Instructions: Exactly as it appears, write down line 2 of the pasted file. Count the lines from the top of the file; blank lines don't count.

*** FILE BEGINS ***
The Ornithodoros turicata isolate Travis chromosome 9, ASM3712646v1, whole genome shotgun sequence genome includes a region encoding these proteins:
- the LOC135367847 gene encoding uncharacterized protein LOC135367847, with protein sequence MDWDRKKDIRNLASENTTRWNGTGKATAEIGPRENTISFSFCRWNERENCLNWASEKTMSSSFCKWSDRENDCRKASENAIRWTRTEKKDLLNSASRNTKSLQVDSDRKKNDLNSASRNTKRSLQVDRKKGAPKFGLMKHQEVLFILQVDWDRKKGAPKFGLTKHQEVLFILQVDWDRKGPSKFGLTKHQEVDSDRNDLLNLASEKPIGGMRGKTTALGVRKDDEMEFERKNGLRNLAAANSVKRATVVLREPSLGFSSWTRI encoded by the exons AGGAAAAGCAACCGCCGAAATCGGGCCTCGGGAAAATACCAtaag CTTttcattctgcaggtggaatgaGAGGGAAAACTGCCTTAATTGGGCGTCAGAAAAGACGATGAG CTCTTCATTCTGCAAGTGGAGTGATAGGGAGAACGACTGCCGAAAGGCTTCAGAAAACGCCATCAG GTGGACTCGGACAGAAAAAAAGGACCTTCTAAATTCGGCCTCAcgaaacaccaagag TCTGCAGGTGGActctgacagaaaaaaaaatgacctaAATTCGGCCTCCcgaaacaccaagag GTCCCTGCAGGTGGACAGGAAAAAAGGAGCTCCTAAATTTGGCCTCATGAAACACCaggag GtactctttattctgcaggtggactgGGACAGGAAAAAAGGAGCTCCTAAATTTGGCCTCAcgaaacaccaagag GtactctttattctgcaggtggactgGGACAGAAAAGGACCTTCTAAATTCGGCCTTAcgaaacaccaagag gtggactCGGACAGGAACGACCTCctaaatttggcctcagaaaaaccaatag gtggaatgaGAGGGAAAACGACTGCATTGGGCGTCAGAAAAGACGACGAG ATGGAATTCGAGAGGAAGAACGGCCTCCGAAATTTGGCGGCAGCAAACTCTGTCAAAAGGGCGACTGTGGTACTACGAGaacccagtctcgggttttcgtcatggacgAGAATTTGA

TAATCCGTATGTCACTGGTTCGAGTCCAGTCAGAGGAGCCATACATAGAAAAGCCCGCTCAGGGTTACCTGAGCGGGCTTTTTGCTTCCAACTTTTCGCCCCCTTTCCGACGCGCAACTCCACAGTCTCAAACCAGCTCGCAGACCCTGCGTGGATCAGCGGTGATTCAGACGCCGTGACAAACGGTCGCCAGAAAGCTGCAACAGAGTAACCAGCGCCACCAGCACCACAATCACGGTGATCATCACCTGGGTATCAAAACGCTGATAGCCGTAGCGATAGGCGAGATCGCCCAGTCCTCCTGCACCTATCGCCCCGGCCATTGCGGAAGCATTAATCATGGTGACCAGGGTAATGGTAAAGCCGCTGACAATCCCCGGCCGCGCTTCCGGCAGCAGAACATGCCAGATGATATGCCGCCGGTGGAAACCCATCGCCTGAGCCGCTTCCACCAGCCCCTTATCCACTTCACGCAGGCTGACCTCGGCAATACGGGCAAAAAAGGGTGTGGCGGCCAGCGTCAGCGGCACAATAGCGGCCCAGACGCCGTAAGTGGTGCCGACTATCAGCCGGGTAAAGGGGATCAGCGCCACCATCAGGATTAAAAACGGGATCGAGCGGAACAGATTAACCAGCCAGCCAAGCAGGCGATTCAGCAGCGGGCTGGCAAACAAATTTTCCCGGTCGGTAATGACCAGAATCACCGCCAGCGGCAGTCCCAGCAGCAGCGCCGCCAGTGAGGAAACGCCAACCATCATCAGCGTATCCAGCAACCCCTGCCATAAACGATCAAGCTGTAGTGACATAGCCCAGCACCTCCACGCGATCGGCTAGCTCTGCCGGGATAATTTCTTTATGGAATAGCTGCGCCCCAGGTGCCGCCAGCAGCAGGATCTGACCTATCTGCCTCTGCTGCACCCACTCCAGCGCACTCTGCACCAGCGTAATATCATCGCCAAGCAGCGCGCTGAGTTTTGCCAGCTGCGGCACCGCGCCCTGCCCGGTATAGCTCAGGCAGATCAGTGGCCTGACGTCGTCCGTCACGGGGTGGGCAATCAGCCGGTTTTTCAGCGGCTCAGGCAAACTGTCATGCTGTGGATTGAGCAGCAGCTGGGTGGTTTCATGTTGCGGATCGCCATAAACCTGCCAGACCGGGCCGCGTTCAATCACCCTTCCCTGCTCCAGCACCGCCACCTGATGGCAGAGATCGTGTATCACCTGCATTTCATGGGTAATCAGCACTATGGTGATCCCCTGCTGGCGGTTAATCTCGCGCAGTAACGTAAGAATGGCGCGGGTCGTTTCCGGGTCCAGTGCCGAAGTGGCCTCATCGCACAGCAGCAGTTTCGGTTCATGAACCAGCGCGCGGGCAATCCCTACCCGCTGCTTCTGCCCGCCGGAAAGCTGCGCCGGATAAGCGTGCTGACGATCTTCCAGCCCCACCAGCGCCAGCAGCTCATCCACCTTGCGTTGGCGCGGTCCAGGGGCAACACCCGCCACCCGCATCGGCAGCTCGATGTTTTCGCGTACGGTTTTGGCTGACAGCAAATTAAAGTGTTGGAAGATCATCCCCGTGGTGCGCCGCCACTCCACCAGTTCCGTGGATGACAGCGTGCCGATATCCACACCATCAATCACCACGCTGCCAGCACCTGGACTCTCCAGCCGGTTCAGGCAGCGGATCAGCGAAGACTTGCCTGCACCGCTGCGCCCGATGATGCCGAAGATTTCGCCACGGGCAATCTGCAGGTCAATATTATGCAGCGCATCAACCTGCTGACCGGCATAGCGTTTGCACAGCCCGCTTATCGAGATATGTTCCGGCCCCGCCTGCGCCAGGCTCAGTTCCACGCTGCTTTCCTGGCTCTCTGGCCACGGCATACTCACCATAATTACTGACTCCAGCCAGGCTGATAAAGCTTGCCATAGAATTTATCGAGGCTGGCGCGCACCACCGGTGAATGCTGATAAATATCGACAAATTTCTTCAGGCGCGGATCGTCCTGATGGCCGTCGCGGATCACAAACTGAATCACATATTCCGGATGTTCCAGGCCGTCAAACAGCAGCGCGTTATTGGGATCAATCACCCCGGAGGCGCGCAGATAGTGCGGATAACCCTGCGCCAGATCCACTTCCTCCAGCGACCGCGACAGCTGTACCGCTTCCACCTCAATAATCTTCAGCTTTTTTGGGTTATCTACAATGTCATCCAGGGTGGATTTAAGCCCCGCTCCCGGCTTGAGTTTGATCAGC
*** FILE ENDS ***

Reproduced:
- the LOC135367847 gene encoding uncharacterized protein LOC135367847, with protein sequence MDWDRKKDIRNLASENTTRWNGTGKATAEIGPRENTISFSFCRWNERENCLNWASEKTMSSSFCKWSDRENDCRKASENAIRWTRTEKKDLLNSASRNTKSLQVDSDRKKNDLNSASRNTKRSLQVDRKKGAPKFGLMKHQEVLFILQVDWDRKKGAPKFGLTKHQEVLFILQVDWDRKGPSKFGLTKHQEVDSDRNDLLNLASEKPIGGMRGKTTALGVRKDDEMEFERKNGLRNLAAANSVKRATVVLREPSLGFSSWTRI encoded by the exons AGGAAAAGCAACCGCCGAAATCGGGCCTCGGGAAAATACCAtaag CTTttcattctgcaggtggaatgaGAGGGAAAACTGCCTTAATTGGGCGTCAGAAAAGACGATGAG CTCTTCATTCTGCAAGTGGAGTGATAGGGAGAACGACTGCCGAAAGGCTTCAGAAAACGCCATCAG GTGGACTCGGACAGAAAAAAAGGACCTTCTAAATTCGGCCTCAcgaaacaccaagag TCTGCAGGTGGActctgacagaaaaaaaaatgacctaAATTCGGCCTCCcgaaacaccaagag GTCCCTGCAGGTGGACAGGAAAAAAGGAGCTCCTAAATTTGGCCTCATGAAACACCaggag GtactctttattctgcaggtggactgGGACAGGAAAAAAGGAGCTCCTAAATTTGGCCTCAcgaaacaccaagag GtactctttattctgcaggtggactgGGACAGAAAAGGACCTTCTAAATTCGGCCTTAcgaaacaccaagag gtggactCGGACAGGAACGACCTCctaaatttggcctcagaaaaaccaatag gtggaatgaGAGGGAAAACGACTGCATTGGGCGTCAGAAAAGACGACGAG ATGGAATTCGAGAGGAAGAACGGCCTCCGAAATTTGGCGGCAGCAAACTCTGTCAAAAGGGCGACTGTGGTACTACGAGaacccagtctcgggttttcgtcatggacgAGAATTTGA